Bespoke Laser Cladding Nozzles Made Possible with Powder Bed Fusion
Additive manufacturing is advancing laser cladding. With the addition of a powder bed fusion 3D printer, American Cladding Technologies can now print custom cladding nozzles to meet the precise requirements of each job.
American Cladding Technologies applies laser cladding to repair and production of parts for the oilfield, aerospace and power generation industries. Custom cladding nozzles, which can now be made via powder bed fusion, allow it to take on challenging applications such as cladding of interior surfaces. Photos: American Cladding Technologies
As such, ACT is constantly modifying its tools and technology to suit each application. “We’ve never been ‘plug and play.’ We’re always customizing our tooling,” Proulx says. “We’ve purchased nozzles and machined them to suit our needs. We’ve also built our own nozzles for applications that had difficult geometries or needed a certain clearance.”
ACT recently added a different form of metal-powder-based technology, powder bed fusion (PBF) metal 3D printing, to expand its portfolio of manufacturing services. In the PBF process, loose powder is contained in a build envelope and melted point by point with a laser. At ACT, this capability is being used to make production parts for customers, but is also serving another, internal purpose: building custom nozzles to improve the efficiency, performance and cost of its laser cladding operations.
Applying Metal Cladding for Repair and Beyond
American Cladding Technologies is the laser cladding arm of Joining Industries, a collection of business operations located in East Granby, Connecticut. Sister divisions are Joining Technologies, which focus on laser and electron beam welding primarily for medical devices plus military and aerospace applications, and Joining Technologies Automation, which designs and builds laser-based manufacturing cells. ACT was formed about four years ago to focus exclusively on metal cladding. In late 2017 the division moved into a separate facility for more space.
The company serves industries including power generation, petrochemical and aerospace, and recently earned its FAA repair NADCAP certification (on top of existing ASME and AS9100 qualifications). ACT is equipped to handle parts ranging from small valves to boiler tubes measuring as large as 40 feet in diameter. “Anything that is subject to wear, corrosion or erosion,” is how Proulx summarizes the company’s focus. About 80% of ACT’s work is in repairs, which means laser cladding material onto existing workpieces; only about 20% is new products. An in-house metallurgy lab develops alloys and evaluates each application to determine whether a part can be suitably clad with its process.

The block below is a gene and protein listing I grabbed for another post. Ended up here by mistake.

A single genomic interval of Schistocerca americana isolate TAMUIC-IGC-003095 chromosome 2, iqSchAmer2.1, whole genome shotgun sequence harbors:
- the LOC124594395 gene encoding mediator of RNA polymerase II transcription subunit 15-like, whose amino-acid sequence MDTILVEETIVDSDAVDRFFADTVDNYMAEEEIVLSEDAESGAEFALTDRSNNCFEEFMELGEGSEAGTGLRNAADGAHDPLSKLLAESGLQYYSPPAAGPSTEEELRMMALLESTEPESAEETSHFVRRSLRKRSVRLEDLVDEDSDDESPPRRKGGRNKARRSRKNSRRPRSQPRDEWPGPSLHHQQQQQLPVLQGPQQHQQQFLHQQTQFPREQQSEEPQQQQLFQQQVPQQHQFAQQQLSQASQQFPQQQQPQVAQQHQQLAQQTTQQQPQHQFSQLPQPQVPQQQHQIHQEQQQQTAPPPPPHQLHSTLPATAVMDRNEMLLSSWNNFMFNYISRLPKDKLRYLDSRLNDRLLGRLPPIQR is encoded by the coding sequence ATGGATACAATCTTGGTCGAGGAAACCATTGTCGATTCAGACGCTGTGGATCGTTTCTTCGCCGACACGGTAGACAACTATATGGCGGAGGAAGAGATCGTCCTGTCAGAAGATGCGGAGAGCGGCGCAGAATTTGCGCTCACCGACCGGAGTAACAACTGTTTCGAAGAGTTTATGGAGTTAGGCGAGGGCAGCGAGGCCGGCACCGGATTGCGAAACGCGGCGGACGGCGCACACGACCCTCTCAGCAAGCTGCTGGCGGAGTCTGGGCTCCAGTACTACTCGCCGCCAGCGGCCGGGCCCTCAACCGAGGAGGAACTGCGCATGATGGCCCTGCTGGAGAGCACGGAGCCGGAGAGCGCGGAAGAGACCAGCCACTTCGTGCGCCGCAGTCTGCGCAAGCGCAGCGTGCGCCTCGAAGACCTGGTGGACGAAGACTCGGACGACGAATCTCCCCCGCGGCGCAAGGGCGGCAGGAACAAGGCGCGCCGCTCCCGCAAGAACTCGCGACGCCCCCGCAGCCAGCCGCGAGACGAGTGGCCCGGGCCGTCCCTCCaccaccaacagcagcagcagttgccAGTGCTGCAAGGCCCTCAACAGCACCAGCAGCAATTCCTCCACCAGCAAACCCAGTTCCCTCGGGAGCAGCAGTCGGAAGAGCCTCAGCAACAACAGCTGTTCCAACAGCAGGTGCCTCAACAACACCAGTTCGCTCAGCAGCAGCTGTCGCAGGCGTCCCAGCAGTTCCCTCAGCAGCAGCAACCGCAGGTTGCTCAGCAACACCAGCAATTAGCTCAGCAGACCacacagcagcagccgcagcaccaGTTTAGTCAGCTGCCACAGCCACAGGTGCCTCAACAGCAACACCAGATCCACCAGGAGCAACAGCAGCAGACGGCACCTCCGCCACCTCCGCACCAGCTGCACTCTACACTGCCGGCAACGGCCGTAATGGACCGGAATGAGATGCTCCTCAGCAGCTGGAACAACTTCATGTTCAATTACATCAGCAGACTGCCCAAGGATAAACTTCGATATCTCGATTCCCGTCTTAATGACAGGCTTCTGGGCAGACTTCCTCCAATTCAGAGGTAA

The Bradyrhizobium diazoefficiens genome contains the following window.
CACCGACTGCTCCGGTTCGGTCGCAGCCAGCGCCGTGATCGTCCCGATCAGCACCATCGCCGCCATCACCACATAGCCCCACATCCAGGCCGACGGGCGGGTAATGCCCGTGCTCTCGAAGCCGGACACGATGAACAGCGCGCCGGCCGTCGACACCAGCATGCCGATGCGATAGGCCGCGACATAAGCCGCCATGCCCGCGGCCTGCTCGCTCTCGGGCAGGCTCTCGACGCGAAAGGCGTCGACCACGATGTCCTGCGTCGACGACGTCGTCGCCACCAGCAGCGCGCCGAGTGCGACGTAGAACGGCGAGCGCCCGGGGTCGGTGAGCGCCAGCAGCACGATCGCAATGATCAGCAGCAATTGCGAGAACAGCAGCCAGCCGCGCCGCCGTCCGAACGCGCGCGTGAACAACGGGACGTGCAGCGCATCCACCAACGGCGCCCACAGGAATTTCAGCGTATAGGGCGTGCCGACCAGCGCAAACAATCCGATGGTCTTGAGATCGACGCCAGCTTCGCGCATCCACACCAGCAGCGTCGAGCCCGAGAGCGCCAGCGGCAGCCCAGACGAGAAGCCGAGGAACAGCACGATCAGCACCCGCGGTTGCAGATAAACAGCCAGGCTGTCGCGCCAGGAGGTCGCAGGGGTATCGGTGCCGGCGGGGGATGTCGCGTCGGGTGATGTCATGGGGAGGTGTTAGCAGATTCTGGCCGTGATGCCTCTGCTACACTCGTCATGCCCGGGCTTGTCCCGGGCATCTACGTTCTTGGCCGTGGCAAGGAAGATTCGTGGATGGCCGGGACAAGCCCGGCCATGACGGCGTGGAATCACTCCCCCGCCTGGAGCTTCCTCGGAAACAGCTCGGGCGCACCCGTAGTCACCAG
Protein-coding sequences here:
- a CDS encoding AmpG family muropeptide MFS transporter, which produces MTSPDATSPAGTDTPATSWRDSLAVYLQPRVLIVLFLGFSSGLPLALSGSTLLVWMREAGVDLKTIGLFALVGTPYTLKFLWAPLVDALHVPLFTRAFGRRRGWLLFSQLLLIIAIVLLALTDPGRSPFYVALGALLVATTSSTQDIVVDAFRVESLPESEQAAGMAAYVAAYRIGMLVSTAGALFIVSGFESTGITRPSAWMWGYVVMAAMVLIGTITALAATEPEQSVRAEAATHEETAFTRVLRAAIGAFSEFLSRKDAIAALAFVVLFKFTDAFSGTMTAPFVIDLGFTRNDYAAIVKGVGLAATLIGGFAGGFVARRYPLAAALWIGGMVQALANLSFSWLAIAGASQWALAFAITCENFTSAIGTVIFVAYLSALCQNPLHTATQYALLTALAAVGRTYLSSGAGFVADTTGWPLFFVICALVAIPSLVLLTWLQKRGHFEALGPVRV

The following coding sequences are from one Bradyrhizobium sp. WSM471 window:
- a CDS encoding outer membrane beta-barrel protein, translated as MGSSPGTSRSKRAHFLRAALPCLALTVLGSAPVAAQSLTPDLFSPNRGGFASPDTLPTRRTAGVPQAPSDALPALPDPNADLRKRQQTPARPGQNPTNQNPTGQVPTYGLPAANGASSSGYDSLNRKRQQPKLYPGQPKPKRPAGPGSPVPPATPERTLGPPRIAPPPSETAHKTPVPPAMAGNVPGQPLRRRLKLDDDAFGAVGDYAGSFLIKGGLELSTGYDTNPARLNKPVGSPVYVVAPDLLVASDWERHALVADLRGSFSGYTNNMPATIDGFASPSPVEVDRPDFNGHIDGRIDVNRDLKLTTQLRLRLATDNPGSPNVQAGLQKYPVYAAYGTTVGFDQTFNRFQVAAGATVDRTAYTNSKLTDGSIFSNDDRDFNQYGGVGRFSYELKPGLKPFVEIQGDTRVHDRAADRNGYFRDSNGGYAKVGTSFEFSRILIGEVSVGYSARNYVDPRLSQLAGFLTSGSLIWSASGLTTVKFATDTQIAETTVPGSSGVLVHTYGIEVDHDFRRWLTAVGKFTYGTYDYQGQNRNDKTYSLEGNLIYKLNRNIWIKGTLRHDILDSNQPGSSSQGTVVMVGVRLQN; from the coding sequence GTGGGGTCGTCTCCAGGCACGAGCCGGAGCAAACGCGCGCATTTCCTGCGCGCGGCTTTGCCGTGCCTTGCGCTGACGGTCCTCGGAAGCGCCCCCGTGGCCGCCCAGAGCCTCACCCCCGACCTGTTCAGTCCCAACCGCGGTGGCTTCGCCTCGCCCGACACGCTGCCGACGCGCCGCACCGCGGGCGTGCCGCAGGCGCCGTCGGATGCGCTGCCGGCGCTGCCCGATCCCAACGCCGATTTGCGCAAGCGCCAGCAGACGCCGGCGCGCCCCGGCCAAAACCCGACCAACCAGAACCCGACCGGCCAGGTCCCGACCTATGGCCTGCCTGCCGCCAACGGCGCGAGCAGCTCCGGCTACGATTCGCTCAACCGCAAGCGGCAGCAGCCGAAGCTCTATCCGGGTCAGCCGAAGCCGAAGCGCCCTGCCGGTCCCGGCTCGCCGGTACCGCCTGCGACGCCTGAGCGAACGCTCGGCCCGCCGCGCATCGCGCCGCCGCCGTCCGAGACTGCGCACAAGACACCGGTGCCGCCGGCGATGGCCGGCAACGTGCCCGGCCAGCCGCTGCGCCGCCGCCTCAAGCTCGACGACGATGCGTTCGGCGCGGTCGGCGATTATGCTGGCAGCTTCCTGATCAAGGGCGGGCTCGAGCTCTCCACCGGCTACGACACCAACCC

For inner diameter (ID) cladding, which has been ACT’s focus for the past 8 months or so, custom nozzles have proven especially important; metal cladding the insides of plastic extruders, oil drill bits, pipes and similar parts requires nozzles that can meet the length and area requirements of the application. Previously, this meant working with the tool and machine shop at Joining Technologies to create a nozzle from scratch or modify an existing one. The time from design to completed nozzle could be as long as two months, Proulx says. 3D printing these nozzles offers a much faster route to customization.
ACT’s powder bed fusion lab was established in 2019 with the purchase of its Trumpf TruPrint 3000 system.
Powder Bed Fusion AM Improves Laser Cladding
When ACT was asked to take on an aerospace production job that required powder bed fusion at the end of 2019, it was an easy decision to install a Trumpf TruPrint 3000 metal 3D printer. With its history in welding, Joining Industries has a longstanding relationship with the builder, which supplies welding and machining equipment in addition to metal 3D printers.
ACT is using its PBF metal 3D printing capacity to manufacture its own cladding nozzles, as well as production parts like these aerospace components.
That original production job was put on pause because of the coronavirus, but the 3D printer has not sat idle. When I spoke with Proulx about 5 months after its installation, ACT had already explored no less than 15 different applications for various customers in Inconel and 316 stainless steel in addition to applying the PBF capability to its own internal nozzle needs.
“We are now able to design and 3D print our own laser cladding nozzles with features that simply weren’t possible with conventional machining,” says Jeff Whittaker, ACT president.
Each nozzle is proprietary and designed to suit a particular application (and thus not pictured in this article), but Whittaker summarizes a few of the improvements that PBF has made possible. The 3D printed nozzles enable better shielding gas coverage, reducing the oxygen in the melt pool and improving metallurgy; stabilized laser spot sizes and geometry for a more consistent process; internal channels to improve cooling during high-heat applications; and increased powder efficiency, which translates to reduced cost to the customer.
Importantly, these complex and more capable 3D printed nozzles do not add additional lead time to the manufacturing process; in fact, just the opposite. Where a custom nozzle might have taken 2 months to develop and machine from scratch, a 3D printed one can be rapidly iterated and produced now in just a matter of days. “We can now speed through that process,” Proulx says. “With 3D printing, it’s more efficient, streamlined and flexible.”
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